Dissecting The Horrible Product That Is 2014 Donruss

Dissecting The Horrible Product That Is 2014 Donruss

It took me some time to put it all together, but I have finally figured out the true origins of the 2014 Donruss Baseball product that was released a few months ago.

And while I, like many other collectors, was excited about the idea of a new Donruss product to collect in 2014, I have to say that this set fails, and it fails miserably.

But, I was really not sure why I did not like it as much as I actually did.

So, being the ‘numbers guy’ that I am, I took out my ‘thinking cap’ and dug in to truly analyze the set and it’s design.

And what I found is that many of the main attractions from the 2014 Donruss set are simply pieces of other card sets merged into one – a morph, if you will.

First, let me show you the card by itself.  Then, I will explain my findings further.

Here is the base card of my main-man, Giancarlo Stanton.


Not a bad card when standing alone.  Sure, there are no team name or logos on the card, but it is what it is.  And to be honest, I don’t think a Marlins logo or banner would drastically affect my opinion of the finished product.

Now, on to the breakdown…

For comparisons’ sake, I have pulled a few cards from my collection to match up to the 2014 Donruss design.

First, the ‘New’ Donruss logo is the same as the ‘Old’ Donruss logo featured on their 1981 design – just enlarged with a slight splash of color.


From there, Donruss gave us the same border design as they did in 1987 with their base set product.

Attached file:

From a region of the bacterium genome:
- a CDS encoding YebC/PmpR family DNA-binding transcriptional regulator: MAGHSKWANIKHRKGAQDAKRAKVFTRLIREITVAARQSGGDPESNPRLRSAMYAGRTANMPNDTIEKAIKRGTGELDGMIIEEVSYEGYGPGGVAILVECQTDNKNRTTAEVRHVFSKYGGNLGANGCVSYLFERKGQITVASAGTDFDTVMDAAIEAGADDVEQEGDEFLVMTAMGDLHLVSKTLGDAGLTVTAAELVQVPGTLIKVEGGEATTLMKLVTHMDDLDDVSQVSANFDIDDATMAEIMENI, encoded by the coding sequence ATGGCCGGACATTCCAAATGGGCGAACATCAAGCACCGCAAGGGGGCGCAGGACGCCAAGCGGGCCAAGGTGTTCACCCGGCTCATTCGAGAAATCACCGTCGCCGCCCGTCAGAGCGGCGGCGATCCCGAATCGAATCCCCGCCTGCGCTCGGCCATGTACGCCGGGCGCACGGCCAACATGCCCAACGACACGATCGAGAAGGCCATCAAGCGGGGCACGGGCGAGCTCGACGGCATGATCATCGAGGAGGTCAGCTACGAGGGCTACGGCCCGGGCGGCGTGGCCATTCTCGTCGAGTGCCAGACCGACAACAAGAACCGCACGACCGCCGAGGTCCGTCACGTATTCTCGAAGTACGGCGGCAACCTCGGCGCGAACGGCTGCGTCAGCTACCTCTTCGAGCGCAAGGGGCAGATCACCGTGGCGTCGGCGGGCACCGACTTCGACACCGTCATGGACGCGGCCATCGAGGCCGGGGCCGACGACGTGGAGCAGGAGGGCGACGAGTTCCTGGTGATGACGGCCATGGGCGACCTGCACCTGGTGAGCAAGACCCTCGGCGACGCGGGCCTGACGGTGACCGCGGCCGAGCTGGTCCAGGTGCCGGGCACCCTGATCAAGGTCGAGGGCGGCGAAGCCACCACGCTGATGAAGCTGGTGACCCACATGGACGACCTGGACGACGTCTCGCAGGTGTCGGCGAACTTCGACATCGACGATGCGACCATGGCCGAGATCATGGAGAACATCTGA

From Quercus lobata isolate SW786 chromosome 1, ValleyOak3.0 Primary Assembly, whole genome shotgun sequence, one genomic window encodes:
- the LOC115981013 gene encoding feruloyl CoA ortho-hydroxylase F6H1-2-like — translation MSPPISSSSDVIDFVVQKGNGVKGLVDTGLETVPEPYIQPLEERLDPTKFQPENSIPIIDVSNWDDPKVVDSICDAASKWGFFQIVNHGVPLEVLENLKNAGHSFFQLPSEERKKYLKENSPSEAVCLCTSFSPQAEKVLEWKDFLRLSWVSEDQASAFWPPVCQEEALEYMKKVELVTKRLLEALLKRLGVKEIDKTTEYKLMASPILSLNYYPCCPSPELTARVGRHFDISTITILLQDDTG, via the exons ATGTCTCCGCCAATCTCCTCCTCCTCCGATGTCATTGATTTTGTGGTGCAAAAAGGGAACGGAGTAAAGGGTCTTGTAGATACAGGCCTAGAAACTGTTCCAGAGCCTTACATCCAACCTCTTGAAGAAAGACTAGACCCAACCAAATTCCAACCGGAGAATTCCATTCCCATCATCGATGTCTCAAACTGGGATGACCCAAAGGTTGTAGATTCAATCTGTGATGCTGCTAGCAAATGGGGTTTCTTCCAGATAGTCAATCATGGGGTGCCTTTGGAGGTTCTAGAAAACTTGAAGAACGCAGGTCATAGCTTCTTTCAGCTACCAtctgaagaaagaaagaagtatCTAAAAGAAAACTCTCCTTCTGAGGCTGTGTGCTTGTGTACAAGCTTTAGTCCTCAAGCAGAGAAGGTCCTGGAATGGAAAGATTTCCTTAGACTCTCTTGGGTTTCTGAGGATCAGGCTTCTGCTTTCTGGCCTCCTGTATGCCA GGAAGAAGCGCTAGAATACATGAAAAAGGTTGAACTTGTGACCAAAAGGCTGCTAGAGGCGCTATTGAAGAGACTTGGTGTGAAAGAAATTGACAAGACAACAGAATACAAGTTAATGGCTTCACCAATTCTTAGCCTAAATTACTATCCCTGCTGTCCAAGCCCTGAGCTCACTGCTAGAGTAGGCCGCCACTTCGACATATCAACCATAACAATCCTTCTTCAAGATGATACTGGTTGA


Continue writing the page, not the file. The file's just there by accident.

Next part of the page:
Almost identical!

And if that was not bad enough, Donruss also stole from their competitor, Topps.  Yep, right from the people they are competing with.  Donruss stole the team banner design from the 1978 Topps set.


Pretty blatant if you ask me…

And friends, that is why this product fails.  A true stinker!  Nothing original.  Nothing new.  And nothing to look forward too.


4 responses to “Dissecting The Horrible Product That Is 2014 Donruss

  1. Yeah, well, can’t entirely agree with you. There hasn’t been a truly original card design since Pacific left the boards. Topps has been doing the same design for at least a decade, now. So Donruss combined a bit of ’87 D with a bit of ’78 T. Big whoop. I don’t think that comes as a surprise to anyone who’d seen the cards online before their release. It’s actually what makes the new Donruss fun. It’s SUPPOSED to be an homage to all the earlier Donruss sets. The No-No insert set is ’86, Power Plus is the ’85 oversized Action All-Stars, The Rookies insert set (man, I miss those The Rookies boxed sets) is ’88 and the MVPs are ’89. Game Gear sort of remind me of the ’82 and ’83 cards. The designs are fine. They tug the appropriate nostalgia heartstrings. The pictures are a bit too Gypsy Queen for my taste, but there’s not a lot you can do without logos.

    Where Donruss fails and fails badly is having a 200 card set where 45 of those cards are short prints. Having nearly a quarter of a small set as short prints is unconscionable. It alienates pretty much all of your potential target groups. If Panini had done this up like Opening Day (i.e. small set, no short prints, lower price point), I think it could have been the surprise hit of the season. Instead its mostly just annoying. But that’s not because of the design.

    • Stubby- We disagree, and that is fine.

      In the articles I read prior to the launch, I don’t recall anyone saying that this set would be an throwback paying homage to prior Donruss issues.

      Personally, I wanted to be blown away – like I have been with some of their sets from the 2000’s.

      Either way, I respect your opinion. Thanks for reading ’30-YOC’.

  2. I have no problem with the design. What kills it for me and will always kill it for me is the no logos. Just doesn’t look right without logos

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